The guy was plain ignorant. How could he not at least appreciate, even if not like, the lyrics to Simon's song? There's a concentrated imagery in it that you usually don't see even in pieces not set to music.


I wish I could remember what his criticism was all about. I want to say it had to do with the line about all of the colors being black, but I don't trust my memory. But, yeah, song lyrics have to be taken in context with the song. By the way, Paul Simon borrowed Art Garfunkel for this one song. It's possibly the last studio song they worked on together.


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Post Re: John Ciardi: How does a poem mean?
I appreciate the kid's confusion in that Sopranos clip: "I thought black was death." Well, why go there, is my feeling. Why go to such a so-called interpretation of the poem. It may be cliched, but what about Archibald MacLeish's admonishment: "A poem should not mean but be"?

But let's go on with some Halloween-ish poems. One I can think of I used with some kids once, and they liked it.

The Bat by Theodore Roethke •

By day the bat is cousin to the mouse.
He likes the attic of an aging house.

His fingers make a hat about his head.
His pulse beat is so slow we think him dead.

He loops in crazy figures half the night
Among the trees that face the corner light.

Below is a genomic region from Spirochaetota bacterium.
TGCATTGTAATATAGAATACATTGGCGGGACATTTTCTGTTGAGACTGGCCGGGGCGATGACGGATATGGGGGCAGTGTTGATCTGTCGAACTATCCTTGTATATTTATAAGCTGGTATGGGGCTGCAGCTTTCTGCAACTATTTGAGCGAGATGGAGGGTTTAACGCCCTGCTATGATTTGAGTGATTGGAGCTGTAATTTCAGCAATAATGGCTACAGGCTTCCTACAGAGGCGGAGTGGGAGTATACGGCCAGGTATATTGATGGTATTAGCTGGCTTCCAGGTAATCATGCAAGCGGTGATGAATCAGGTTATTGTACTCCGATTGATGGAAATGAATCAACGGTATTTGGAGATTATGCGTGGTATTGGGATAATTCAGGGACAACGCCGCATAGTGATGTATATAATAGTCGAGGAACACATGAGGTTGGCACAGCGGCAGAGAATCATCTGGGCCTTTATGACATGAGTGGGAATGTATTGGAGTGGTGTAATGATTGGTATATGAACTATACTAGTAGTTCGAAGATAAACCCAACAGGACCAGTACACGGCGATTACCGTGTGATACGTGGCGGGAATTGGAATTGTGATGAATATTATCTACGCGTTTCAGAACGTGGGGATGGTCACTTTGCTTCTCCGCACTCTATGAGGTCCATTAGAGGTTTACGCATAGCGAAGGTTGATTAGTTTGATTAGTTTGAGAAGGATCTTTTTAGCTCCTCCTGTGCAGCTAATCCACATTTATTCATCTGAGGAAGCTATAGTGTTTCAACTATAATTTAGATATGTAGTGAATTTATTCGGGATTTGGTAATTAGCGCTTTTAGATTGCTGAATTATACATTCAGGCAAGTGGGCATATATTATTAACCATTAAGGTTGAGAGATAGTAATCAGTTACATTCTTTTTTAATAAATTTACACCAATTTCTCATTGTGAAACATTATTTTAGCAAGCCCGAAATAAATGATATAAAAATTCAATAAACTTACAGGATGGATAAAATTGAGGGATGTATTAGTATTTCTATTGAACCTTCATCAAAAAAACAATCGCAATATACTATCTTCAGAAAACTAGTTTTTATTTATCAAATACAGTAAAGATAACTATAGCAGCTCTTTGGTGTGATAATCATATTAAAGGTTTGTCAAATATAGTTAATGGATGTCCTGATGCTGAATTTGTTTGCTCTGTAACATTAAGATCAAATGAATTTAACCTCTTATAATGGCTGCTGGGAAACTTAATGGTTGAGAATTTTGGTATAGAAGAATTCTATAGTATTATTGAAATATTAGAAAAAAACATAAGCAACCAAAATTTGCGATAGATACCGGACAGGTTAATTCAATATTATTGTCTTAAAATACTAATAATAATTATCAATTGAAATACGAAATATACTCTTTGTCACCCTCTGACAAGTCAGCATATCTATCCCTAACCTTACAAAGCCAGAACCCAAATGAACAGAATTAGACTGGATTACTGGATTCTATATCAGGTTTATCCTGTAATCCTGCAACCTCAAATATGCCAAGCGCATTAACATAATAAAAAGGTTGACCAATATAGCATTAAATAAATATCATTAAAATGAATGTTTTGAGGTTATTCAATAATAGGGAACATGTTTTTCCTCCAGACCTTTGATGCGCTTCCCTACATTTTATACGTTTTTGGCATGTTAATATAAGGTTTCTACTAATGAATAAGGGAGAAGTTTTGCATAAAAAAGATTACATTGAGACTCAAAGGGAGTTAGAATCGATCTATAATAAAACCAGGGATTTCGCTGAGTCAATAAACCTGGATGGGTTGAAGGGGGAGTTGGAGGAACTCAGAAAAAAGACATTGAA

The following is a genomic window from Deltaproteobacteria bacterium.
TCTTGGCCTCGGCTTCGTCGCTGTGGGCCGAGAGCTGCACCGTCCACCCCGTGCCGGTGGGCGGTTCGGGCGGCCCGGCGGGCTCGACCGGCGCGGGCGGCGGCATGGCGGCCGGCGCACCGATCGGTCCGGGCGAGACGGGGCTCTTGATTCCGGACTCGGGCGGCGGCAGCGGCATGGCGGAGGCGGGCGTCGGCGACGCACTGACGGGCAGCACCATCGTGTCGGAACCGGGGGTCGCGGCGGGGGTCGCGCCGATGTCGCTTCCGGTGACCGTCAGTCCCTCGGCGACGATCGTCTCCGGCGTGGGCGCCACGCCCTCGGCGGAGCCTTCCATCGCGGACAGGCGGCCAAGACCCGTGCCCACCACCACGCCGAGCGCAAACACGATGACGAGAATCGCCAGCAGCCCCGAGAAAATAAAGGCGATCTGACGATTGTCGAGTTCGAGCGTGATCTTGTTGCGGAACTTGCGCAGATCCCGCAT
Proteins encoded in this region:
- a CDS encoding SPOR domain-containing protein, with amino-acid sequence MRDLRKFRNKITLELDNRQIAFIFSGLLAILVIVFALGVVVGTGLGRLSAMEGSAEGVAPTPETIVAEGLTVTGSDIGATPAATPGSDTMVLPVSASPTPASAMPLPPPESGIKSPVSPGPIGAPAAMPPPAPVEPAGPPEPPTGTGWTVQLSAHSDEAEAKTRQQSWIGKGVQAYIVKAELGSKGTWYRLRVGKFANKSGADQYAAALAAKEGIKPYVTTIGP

But when he brushes up against a screen,
We are afraid of what our eyes have seen:

For something is amiss or out of place
When mice with wings can wear a human face.

Edit: Yes, Simon did great with Robinson's poem. A case of the adaptor surpassing the creator? I remember having the vinyl album in my hands as about a 13-year-old and reading under the title, "Apologies to E. A. Robinson." I wondered, "What is Simon apologizing for?"



Last edited by DWill on Fri Oct 28, 2011 10:07 pm, edited 1 time in total.



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Post Re: John Ciardi: How does a poem mean?
Ah, so sorry for messing up your thread, geo. I'll put The Bat where he belongs. I did just read Ciardi's introduction and I think he defines the "point" of poetry very well. He also indirectly explains why poetry is not taught well to us, people who need this kind of tuition since we do not breathe poetry as the Milanese breathe opera.

Not to be pedantic, but Milton's Paradise Lost isn't a rhymed poem. Wigglesworth's "Day of Doom," I just found out, is.



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Post Re: John Ciardi: How does a poem mean?
I was encouraged by Ciardis' perspective of familiarity or lack of familiarity with poetry. Sounds obvious, but it's a good point. He says New Yorkers are typically well-versed in baseball to the point they can rattle off stats and other esoteric data . It's second nature to them. So if I read poetry on a regular basis, I'll become more acclimated to the form.